Risk score would be more helpfulBMJ 1995; 311 doi: https://doi.org/10.1136/bmj.311.7017.1398 (Published 25 November 1995) Cite this as: BMJ 1995;311:1398
- Gordon Murray, director
Voss and colleagues describe data which are of considerable interest, and yet I find their paper frustrating in that the analysis and presentation of their data stops just short of what is required to assess the clinical relevance of their findings. Moreover, their conclusions are speculative and go beyond what can be supported by the data as presented in their paper.
The problem being tackled is inherently multivariate (what can be said about an individual patient with a certain set of features and symptoms?) as is the authors' primary analysis, and yet the quantitative presentations of results are all univariate (tables II, III, VI, and VII). The data as presented do not allow one to deduce how many patients had, for example, at least one risk factor for an abnormality on computed tomography, nor can one say anything about the odds ratios for a patient with a certain combination of risk factors. Thus the data give little assistance in the making of management decisions concerning individual patients, and neither do they allow one to assess the properties of a strategy such as “admit and urgently scan all patients with a skull fracture or some objective evidence of intracranial problems, or both.”
Both of these issues could have been dealt with very simply. For decision making relating to individual patients the logistic regression analyses could have been reported by giving a risk score which could be translated, for an individual patient, into a probability of having an abnormality on computed tomography or requiring neurosurgical intervention. In terms of assessing a management strategy the authors could have given the numbers of patients flagged as being “at risk” together with the sensitivity and specificity for detecting problems. Several different strategies could have been presented and their performance compared. It would be interesting, for example, to see whether the inclusion of speech disturbance in a decision rule was useful. This feature was significant in both sets of univariate analyses, and yet it seems unlikely that a feature which is present in only 1% of reattenders would be of value in any decision making process.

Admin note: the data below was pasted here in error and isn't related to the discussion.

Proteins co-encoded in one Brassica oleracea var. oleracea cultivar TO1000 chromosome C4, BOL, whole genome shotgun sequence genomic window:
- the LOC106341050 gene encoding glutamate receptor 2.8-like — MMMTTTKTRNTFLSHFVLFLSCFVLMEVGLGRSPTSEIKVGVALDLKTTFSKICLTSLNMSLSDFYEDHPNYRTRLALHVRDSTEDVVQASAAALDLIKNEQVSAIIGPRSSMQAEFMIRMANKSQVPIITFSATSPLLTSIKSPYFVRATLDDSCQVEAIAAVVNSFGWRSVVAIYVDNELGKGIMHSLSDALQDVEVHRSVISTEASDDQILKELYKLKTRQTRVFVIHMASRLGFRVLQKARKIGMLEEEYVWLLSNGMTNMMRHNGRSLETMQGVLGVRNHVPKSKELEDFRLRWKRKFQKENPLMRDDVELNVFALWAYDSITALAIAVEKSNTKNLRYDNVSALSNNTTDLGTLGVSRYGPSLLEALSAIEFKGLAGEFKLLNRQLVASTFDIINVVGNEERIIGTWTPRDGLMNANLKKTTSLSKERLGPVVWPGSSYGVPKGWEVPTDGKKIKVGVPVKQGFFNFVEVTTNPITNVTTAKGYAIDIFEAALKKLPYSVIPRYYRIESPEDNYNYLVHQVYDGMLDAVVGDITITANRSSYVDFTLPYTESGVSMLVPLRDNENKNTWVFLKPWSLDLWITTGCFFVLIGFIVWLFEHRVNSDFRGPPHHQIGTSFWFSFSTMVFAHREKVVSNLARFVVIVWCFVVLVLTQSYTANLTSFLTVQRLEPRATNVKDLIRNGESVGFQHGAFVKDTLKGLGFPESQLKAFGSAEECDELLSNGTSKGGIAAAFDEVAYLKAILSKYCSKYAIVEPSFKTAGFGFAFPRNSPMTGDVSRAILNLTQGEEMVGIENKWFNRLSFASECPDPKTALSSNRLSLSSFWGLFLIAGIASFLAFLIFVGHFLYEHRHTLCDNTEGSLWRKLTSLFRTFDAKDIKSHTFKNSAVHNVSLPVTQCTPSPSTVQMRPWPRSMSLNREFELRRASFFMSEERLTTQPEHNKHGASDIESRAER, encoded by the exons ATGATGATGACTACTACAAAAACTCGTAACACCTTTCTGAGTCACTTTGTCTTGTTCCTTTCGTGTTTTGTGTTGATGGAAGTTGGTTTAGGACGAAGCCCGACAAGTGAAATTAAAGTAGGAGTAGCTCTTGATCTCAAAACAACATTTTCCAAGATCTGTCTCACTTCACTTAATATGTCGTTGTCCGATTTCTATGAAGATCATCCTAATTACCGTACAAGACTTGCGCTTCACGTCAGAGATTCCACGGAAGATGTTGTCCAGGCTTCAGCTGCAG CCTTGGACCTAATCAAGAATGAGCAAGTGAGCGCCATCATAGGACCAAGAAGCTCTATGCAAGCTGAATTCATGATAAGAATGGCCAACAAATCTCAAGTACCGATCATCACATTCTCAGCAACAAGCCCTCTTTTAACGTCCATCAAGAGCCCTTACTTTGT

The estimates of sensitivity and specificity for any such rules would be optimistic because of the circularity of assessing the performance of a rule on the same data set as was used to derive the rule. This would be a particularly severe problem in terms of predicting the requirement for a neurosurgical operation because of the small number of such procedures in the study population (30). A further prospectively collected data set would be required to give a reliable assessment of performance, but a circular assessment would at least give some indication of whether the features identified by the authors might allow more rational decisions to be made in this difficult clinical area.
Our basic aims in this paper were twofold: firstly, to point out that “comeback” patients are a high risk group in themselves and, secondly, to identify features which might suggest that immediate further investigation or referral should be undertaken. It was intended to be exploratory and descriptive and thus was not formulated as a test of any particular strategy. The idea of presenting the data in a univariate manner was to emphasise the increased risk associated with the presence of certain clinical features in our patients as compared with those who did not have these features. The list of these features was obtained by multivariate analysis but clearly needed separation to allow the relative risk of an adverse outcome to be assessed. We think that the figures as presented give a fairly clear picture to the non-statistician and at the same time have a clear message for the clinician, which is “when confronted by a comeback patient with any high risk feature the prudent action is to arrange urgent referral.”
We think that the development of yet another risk score would not contribute understanding to the care of the head injured patient, and we are concerned that it may lead to undue reliance on such a score. We think we have made it clear enough that ideally all reattenders should undergo computed tomography but that if this is not practicable then those with any of the risk factors or associated features we identified should be given priority for referral. If “soft” features are persistent one would be most unwise to ignore them, and thus we don't think an algorithm or risk score are more helpful than general clinical advice. The difficulty and validity of developing sensitive and specific rules retrospectively from data which have already been collected is emphasised by the commentator, and we would prefer to leave this task to future researchers to carry out prospectively.